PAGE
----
The following is a detailed statement of the space which would be left Space Le*t vacant in various parts of the Museum by the removal of the above Vacant. collections
Then follows an enumeration, first, of the space left vacant by the removal of the Geological, Palaeontological, and Mineralogical Collections, amounting in the whole to an area of twenty thousand one hundred and thirty-five feet; secondly, of the space left vacant by the removal of the Zoological Collection, amounting to an area of thirtyfive thousand four hundred and twenty-eight feet; thirdly, of the space left vacant by the removal of the Botanical Collection, amounting to five thousand nine hundred feet; and, finally, of the space left vacant by the removal of the Ethnological Collection, namely, a room on the south side of the upper floor, marked '3' on the plan, ninety-four feet by twenty-four, giving an area of two thousand two hundred
Book in, and fifty-six feet; and giving, in the whole, an aggregate Eecon- area of sixty-five thousand and seventy-nine feet. Akd^pi^3 Having enumerated the collections which might, with Jectohs. propriety and advantage, be removed from the British Tkeasuey Museum, and stated the extent of new accommodation which would consequently be gained for other collections, the Committee proceeded to consider, in the words of the Treasury Minute, 'the two important questions—first, of such final enlargement and alterations of the present buildings as the site may still admit, and as may be conducive to the best arrangement of the interior; secondly, of the redistribution of the augmented space among the several collections that are to remain permanently at the Museum, among which, of course, my Lords give the chief place to the Library Departments and the Antiquities.'
The Committee, agreeing with their Lordships that the chief claims in the redistribution of the augmented space are those of the Antiquities and of the Library Departments, then proceed to say that—
They have thought themselves bound also to pay attention to certain other important purposes, to which a portion of the space to be obtained by alterations within and by building on some remaining spots of unoccupied ground, might be beneficially applied. Thustees' Tour Committee have, in the first place, had their attention drawn to Oeeices. that part of the existing buildings appropriated to the administrative department of the Museum. The want of space for clerks, for Museum publications, for stationery, for the archives of the Trust, for papers of all descriptions, for the transaction of business with officers and servants of the Trustees, and with tradesmen, as well as the want of a waitingroom for strangers of all ranks who have to attend on the Trustees, or wish to have interviews with their chief officer or any of the persons attached to his office, is the cause of great embarrassment and discomfort. To which is to be added the inconvenience caused by the unsuitable arrangement of the rooms, which renders those who occupy them liable to perpetual interruptions. Moreover, by the strict rule forbidding the admission of artificial light into the Museum, the period of available working time is occasionally much abridged. Another site must be found for this department; there are no means of providing on Book ill, its present site against the evils above mentioned. Chap. VII.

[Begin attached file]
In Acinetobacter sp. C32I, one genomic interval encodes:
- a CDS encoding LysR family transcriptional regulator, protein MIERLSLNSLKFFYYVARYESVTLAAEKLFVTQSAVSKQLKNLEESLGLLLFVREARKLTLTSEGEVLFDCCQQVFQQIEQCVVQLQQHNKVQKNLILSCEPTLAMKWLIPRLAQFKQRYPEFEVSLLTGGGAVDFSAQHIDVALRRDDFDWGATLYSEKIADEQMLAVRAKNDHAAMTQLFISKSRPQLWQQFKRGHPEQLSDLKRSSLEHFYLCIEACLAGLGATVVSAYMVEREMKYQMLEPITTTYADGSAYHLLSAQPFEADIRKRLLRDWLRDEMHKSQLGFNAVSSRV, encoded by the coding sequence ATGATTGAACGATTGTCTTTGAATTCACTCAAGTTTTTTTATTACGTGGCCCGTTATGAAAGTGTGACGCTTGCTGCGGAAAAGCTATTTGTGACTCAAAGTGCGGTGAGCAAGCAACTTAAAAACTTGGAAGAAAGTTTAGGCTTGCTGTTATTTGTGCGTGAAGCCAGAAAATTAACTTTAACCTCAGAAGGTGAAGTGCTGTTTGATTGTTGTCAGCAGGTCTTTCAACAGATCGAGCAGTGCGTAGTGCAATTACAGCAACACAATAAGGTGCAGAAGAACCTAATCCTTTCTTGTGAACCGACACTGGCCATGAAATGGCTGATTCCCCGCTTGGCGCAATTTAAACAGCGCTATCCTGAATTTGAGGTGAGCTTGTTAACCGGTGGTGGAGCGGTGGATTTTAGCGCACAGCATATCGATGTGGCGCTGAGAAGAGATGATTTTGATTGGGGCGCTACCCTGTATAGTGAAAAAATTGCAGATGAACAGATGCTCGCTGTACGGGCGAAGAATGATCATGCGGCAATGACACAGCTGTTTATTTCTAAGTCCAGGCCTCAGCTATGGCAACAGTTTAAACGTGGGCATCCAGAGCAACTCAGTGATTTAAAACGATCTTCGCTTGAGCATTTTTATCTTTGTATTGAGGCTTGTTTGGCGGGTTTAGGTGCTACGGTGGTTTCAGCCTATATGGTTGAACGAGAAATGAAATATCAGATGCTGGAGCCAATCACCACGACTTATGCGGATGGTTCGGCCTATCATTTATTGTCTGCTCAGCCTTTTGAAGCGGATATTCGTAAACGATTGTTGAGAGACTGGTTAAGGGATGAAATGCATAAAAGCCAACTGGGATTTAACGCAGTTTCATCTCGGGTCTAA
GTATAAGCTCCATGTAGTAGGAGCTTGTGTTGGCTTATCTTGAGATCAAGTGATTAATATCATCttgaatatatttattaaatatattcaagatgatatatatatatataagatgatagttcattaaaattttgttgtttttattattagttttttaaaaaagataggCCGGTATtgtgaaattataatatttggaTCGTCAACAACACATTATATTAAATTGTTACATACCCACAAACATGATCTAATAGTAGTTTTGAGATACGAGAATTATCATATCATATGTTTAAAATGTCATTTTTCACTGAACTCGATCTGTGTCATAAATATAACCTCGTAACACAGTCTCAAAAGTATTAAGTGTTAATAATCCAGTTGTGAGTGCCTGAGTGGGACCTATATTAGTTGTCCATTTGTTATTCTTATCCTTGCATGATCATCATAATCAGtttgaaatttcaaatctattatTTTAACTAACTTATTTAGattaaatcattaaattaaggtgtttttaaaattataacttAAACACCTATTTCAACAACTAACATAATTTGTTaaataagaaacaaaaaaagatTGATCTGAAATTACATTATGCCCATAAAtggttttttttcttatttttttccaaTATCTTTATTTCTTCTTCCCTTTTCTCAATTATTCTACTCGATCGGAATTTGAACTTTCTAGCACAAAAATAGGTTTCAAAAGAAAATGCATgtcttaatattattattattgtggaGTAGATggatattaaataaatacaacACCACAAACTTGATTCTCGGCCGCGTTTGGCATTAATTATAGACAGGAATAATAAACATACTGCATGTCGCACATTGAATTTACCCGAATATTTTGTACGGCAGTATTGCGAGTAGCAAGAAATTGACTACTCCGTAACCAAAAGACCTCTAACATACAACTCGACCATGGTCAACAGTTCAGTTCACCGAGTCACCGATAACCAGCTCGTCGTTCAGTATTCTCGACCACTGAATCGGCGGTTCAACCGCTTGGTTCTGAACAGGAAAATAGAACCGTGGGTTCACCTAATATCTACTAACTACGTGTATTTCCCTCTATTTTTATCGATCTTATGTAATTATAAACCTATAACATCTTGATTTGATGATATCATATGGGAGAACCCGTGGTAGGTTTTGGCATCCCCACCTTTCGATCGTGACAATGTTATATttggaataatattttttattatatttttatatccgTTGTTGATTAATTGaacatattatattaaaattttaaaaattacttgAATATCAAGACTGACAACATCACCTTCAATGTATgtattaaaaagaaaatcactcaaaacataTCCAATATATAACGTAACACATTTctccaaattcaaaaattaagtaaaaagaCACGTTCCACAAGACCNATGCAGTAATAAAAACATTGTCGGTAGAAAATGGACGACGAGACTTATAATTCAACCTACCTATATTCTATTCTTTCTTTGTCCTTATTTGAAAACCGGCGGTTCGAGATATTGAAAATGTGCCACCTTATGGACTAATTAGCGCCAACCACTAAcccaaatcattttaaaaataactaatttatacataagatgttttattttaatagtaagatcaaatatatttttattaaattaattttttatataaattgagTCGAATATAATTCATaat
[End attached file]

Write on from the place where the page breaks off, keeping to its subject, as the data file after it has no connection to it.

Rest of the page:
In the next place, your Committee have taken into consideration the E,EC0N"
absolute necessity of providing for the exhibition of specimens of coins AND pEOand medals, always intended by the Trustees, but never carried into Jectoks. effect for want of space. And not only a selection of coins and medals, Exhibition but also one of gems, cameos, and valuable ornaments, should be exhi- OP ColNS bited to Museum visitors. The want of room for such a purpose is the ALS source of great trouble and inconvenience. The present Medal Room is much too confined even for the arrangement and preservation of its contents, and for such accommodation of its officers as is necessary to enable them to perform properly their duties. Moreover, as visitors cannot be indiscriminately admitted to the Ornament Room, still less to the Medal Room, such of them as do not take the proper steps for gaining access to those rooms are debarred from seeing even specimens of objects which acquire a peculiar interest in proportion to the strictness with which they are guarded. The general visitors should have an opportunity of satisfying their laudable curiosity by seeing a good selection of coins, just as they can at the present time see interesting specimens of manuscripts and printed books; scholars and persons who have special reasons for examining coins leisurely and minutely, ought to have the means of doing so comfortably under proper regulations, and in a separate room, in the same manner as readers are allowed to use books; but no stranger should be admitted into the room where the Collection of Coins and Medals is preserved unless in rare and exceptional cases, and always in the presence of the Principal Librarian, or the keeper of the department.
In the third place, your Committee, being aware of the importance of Exhibition space for the due exhibition of prints and drawings, and of the repeated or F^IKTS complaints of the keeper of that department, who cannot find room IKGS wherein to arrange the collection so as to have it safely preserved as well as readily accessible, have given their best attention to those complaints. Most of the inconveniences which are felt by visitors, as well as by Museum officers, in the existing Medal Room, are equally felt in the existing Print Room; and many of the wants which it is suggested should be provided for to make the Collection of Coins and Medals as useful and instructive as it ought to be in a great national institution, are wants against which provision must be made in order to render equally useful and instructive the Collection of Prints and Drawings. These wants are ample space for classing, arranging, and preserving the bulk of the collection, as well as ample space wherein to exhibit, for the amusement and instruction of the public generally, such a selection of prints and drawings as may be calculated to give a general notion of both arts from their infancy to comparatively modern times, in various